Professional Photographer editor lends expertise to The New York Times

Professional Photographer Technical Editor Ellis Vener helps The New York Times' David Pogue bust the megapixel myth

Pro photographers have known for years that megapixels alone do not make the image, but most casual consumers and many enthusiasts make the assumption that more is always better. Still, it's difficult to explain to a client or friend that not only the number of pixels, but the sensor quality and construction, the size of the sensor pixels, the camera's image processor, lens optics and other contributing factors all work together to construct the technical quality of a digital image.

David Pogue, the technology columnist for The New York Times and host of an upcoming TV series "It's All Geek to Me" [beginning in April on Discovery HD and Science Channel], had attempted to  bust the myth for his show. But when he described how he conducted the test on his New York Times blog, many readers pointed out the flaw of his methodology. He had used Adobe Photoshop to down-res the images that he used for the lower-resolution comparison. The test effectively said more about Photoshop than camera sensors.

Ellis Vener, who along with Andrew Rodney serves as a technical editor for Professional Photographer magazine, wrote to Pogue with his suggestion for a test that could isolate the variables to only the number of pixels in the file. Pogue describes Vener's proposed test in the February 8 column: "Using a professional camera (the 16.7-megapixel Canon EOS-1Ds Mark II) in his studio, he would take three photos of the same subject, zooming out each time. Then, by cropping out the background until the subject filled the same amount of the frame in each shot, he would wind up with nearly identical photos at three different resolutions: 7 megapixels, 10 and 16.7."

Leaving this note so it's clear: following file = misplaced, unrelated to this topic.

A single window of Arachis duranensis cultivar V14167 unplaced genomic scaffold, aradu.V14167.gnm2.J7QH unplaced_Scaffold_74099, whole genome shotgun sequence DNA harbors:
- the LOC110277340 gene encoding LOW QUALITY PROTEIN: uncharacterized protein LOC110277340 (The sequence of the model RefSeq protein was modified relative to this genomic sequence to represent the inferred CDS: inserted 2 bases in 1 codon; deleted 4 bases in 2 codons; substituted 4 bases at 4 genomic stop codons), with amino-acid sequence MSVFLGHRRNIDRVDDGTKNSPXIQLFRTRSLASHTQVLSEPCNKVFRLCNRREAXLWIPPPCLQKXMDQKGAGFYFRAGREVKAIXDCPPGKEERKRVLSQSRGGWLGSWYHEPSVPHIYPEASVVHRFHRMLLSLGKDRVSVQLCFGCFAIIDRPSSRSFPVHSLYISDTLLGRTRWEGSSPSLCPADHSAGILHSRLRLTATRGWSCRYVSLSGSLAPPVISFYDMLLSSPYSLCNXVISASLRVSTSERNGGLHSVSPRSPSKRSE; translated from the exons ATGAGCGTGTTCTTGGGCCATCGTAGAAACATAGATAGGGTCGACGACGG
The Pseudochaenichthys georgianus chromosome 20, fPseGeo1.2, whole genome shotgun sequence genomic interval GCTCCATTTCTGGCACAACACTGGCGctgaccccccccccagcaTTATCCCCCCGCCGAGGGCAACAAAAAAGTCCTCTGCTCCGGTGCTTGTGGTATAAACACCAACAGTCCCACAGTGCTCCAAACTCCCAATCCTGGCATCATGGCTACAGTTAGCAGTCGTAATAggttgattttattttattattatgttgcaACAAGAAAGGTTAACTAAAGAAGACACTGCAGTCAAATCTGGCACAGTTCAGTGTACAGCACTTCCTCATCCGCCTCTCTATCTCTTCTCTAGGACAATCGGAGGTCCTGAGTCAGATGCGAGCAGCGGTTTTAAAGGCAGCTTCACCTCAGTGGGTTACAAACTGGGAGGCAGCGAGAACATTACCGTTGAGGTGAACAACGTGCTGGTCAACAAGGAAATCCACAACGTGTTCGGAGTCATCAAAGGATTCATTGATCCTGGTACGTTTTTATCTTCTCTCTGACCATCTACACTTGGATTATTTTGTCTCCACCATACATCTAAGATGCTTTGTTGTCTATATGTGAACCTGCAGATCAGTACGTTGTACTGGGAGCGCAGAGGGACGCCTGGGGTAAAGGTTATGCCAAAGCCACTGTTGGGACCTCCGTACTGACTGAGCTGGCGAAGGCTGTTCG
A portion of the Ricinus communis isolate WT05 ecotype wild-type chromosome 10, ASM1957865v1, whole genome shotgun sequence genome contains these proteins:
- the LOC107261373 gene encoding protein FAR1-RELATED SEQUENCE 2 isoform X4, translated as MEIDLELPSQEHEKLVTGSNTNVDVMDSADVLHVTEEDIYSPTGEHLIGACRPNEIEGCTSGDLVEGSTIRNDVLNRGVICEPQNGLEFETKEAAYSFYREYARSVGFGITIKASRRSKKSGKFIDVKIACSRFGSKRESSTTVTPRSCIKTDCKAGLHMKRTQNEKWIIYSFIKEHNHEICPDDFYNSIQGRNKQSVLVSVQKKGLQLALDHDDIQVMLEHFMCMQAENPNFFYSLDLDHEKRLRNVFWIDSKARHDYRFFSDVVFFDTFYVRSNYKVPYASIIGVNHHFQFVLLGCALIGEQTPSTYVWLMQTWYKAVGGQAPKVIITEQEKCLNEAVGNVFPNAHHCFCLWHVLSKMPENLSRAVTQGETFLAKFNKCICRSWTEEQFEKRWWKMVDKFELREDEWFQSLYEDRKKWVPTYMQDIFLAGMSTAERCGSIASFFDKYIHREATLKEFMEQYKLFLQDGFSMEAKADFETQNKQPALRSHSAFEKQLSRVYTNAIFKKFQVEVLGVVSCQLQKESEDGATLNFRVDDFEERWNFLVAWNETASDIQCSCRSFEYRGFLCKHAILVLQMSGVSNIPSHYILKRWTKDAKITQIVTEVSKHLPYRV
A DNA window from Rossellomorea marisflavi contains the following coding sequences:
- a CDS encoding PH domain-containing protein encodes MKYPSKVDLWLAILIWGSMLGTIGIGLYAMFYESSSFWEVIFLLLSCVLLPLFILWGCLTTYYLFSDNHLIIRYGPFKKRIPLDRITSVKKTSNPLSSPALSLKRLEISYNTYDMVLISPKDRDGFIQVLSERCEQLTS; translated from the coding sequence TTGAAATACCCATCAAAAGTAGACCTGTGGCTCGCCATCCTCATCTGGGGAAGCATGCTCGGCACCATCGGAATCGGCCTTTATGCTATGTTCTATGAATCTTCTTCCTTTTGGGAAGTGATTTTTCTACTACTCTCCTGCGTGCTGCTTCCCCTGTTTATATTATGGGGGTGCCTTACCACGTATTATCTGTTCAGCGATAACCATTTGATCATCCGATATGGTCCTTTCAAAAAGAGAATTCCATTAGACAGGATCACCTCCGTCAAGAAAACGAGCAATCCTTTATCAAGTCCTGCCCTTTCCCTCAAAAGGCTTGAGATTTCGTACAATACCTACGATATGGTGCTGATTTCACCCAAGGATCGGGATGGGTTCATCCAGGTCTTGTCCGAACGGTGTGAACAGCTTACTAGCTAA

"Coming up with a testing protocol that eliminated as many variables as possible  was only a set of technical challenges here," said Vener. "Making three good portraits that closely matched each other in emotional intensity while zooming to specific focal lengths was important too. I didn't want people looking at the prints to choose one over the others because they liked one expression best."   

You can read Pogue's column "Breaking the Myth of Megapixels" to learn the test results.

"I'm not surprised at all that Ellis took the initiative to tackle a problem like this. His enthusiasm for testing things out, finding the why and the how, and then sharing that information is one of the reasons we asked him to be a technical editor for the magazine," said Joan Sherwood, senior editor of Professional Photographer. "This topic is undoubtedly one that a lot of people are interested in. The article was already in the online newspaper's top 10 of Most Popular E-mailed stories on the morning after it was published."

"It is a real pleasure to get this information out there, as better-informed consumers make for better clients,"  Vener said.


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Comments (4)

Ronnie Clayton:

Is there a comparable test for differing film speeds? For example, take almost identical pictures of a subject with films of speeds 100, 200, 400, 800 etc., and then test to see if the viewers can discern the differences in speed. This probably has been done and I just don't know about it. Anyway, it is just a thought.

Sorry, but Ellis Vener's method makes no sense at all. That too falls on the shoulders of Photoshop's algothritms to re-res the pictures. Why do that when all that's necessary to prove this point, is capture the same identical scene by simply changing the in-camera resolution. The answer will still be that the MP count does not matter as much as people say it does (you can make a perfectly usable 20 inch print even from 1 MP, just view it at the proper distance). But then you're getting a real MP comparison, not a fake mathematical one.

Ellis Vener:

I didn't use Photoshop to change the resolution, only zoomed out and then cropped. Any change in resolution to take all versions up to 16x24 was done by the lab David Pogue used to make the prints.

Ellis Vener:

"Why do that when all that's necessary to prove this point, is capture the same identical scene by simply changing the in-camera resolution."

I wasn't interested in seeing how a specific camera's built in and very lossy JPEG compression and resolution interpolation algorithms work or don't work , which is what Mr. Bubenko's idea would rely on.


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